Councillors have called for more work to go into its needle exchange initiative after an increase in discarded drug paraphernalia.
Hartlepool Borough Council has run a ‘needle exchange’ for a number of years looking to help reduce the number of used needles and drug paraphernalia found in community spaces.
However a recent needs assessment found the programme should be broadened into a ‘harm minimisation service’ to meet the needs of people and offer more guidance and awareness.
A report found there has been a noticeable increase in discarded drug paraphernalia in the area over the last two years.
Coun Marjorie James called for needles to have to be returned in exchange for clean replacements in a bid to ensure they are disposed of properly.
She said: “It’s not an exchange.
“There is no requirement for users to bring back used needles, there should be something in the contract for them to return the hypodermic needles.
“An exchange indicates they have to bring something back to recieve the clean needles.
“There has to be something that makes them return the dirty needles after they have used them.”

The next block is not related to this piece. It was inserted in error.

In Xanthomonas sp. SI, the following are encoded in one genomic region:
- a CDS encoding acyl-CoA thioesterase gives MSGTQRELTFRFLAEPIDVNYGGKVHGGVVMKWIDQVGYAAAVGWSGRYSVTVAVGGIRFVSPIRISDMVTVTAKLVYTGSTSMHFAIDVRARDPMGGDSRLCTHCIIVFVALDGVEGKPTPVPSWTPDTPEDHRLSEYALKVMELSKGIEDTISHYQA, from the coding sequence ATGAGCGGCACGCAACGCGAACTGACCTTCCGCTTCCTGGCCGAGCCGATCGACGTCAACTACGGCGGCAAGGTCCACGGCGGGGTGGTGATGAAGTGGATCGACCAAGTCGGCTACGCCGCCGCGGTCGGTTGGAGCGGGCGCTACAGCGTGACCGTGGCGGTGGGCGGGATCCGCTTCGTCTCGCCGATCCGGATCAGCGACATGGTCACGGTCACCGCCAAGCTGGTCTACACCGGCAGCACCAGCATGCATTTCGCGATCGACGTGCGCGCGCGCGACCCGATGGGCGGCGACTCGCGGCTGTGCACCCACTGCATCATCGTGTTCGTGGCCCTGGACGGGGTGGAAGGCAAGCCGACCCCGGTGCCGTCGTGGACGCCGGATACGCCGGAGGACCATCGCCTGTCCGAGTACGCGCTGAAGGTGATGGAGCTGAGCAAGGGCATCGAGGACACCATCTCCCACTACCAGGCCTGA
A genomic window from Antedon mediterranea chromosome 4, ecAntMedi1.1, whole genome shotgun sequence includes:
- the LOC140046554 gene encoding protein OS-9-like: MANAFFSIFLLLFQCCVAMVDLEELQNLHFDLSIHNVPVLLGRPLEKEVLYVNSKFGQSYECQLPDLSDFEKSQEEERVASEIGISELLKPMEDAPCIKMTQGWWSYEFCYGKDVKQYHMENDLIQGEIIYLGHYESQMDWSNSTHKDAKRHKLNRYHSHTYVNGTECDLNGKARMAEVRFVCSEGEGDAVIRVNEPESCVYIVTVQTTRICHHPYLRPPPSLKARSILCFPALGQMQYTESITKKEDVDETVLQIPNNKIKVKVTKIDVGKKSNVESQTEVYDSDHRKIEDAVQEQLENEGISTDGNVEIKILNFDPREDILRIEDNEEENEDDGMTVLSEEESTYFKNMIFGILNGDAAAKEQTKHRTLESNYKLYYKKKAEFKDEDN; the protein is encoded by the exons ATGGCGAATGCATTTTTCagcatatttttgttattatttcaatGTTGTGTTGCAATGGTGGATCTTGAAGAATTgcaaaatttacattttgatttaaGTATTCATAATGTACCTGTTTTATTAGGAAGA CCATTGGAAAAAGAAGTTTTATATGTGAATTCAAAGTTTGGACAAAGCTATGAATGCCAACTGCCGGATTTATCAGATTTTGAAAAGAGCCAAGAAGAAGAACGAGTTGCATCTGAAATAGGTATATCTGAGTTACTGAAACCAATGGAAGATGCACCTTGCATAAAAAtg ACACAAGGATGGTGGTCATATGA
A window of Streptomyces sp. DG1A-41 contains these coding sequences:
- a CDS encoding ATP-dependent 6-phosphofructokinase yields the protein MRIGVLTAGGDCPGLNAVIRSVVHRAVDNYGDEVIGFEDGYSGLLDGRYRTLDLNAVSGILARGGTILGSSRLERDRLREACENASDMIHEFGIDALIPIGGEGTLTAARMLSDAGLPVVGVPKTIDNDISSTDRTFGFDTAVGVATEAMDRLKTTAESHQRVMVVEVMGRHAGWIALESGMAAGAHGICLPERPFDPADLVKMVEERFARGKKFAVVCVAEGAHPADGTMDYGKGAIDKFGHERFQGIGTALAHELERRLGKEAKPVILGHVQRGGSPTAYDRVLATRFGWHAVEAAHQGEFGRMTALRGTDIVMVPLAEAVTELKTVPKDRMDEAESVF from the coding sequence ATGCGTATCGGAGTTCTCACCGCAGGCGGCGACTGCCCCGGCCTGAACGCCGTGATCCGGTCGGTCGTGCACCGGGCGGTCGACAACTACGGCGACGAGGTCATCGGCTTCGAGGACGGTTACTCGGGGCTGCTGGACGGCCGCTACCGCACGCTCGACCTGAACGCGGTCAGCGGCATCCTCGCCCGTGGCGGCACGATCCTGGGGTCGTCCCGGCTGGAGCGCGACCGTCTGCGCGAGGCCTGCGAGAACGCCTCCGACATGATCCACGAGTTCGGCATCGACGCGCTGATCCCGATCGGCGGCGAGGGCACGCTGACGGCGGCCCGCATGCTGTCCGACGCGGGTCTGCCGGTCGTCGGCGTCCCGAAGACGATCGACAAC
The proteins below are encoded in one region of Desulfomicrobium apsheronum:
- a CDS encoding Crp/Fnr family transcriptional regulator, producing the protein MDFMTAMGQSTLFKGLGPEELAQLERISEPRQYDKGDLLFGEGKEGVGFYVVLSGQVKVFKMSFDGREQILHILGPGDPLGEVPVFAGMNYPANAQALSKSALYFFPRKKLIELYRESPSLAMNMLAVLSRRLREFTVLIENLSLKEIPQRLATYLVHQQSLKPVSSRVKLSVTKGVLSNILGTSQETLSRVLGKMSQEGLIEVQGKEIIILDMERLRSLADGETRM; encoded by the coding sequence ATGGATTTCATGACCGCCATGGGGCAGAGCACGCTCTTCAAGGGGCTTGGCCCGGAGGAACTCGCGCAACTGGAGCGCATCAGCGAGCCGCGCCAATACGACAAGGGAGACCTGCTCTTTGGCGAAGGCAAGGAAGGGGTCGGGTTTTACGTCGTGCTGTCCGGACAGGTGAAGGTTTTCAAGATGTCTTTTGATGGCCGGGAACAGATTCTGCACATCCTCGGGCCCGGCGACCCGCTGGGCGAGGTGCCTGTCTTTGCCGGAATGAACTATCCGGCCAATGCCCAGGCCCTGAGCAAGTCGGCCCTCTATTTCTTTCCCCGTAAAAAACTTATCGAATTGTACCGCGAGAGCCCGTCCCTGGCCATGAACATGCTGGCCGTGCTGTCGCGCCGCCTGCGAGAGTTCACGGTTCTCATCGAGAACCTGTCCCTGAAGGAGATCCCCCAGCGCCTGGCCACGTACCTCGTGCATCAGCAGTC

Sharon Robson, health improvement practitioner at the council, said they are looking into improving the service and are considering ideas.
She said currently a clean needle pack contains a small box to return used needles but it is not a requirement it is used.
She said: “They are available but we know not everyone is using them.
“We are never going to refuse someone clean needles that needs them, that’s not what we want to do.
“There could be something where the number of clean needles someone could get could depend on the return of used needles.
“Again there is a lot of work to do in this area and that’s where we’re working out what to do.”
Councillors backed the importance of a needle exchange and said work needs to be done to raise awareness of it to residents.
Coun Rob Cook said: “We are approaching it in the right manner, it’s down to education.
“But educating drug takers is very difficult, they get set in their ways.
“It’s quite right people should not pick up needles, if they see any they need to get it reported.
“It’s down to education, education in schools is paramount, and as an authority we have to do our best to solve the problem.”
Coun John Tennant said: “One of the things that came up a lot during elections was the number of needles found.
“One of the major problems is there is not enough information on who to contact.
“It needs to be readily available to get that message across of what to do.”
Hartlepool Borough Council provides a 24-hour drug litter service and endeavours to remove any drug related litter within 2-hours.
Reports can be made online via www.hartlepool.gov.uk or by contacting 01429 523333.
Nic Marko, Local Democracy Reporting Service.
Nic Marko , Local Democracy Reporting Service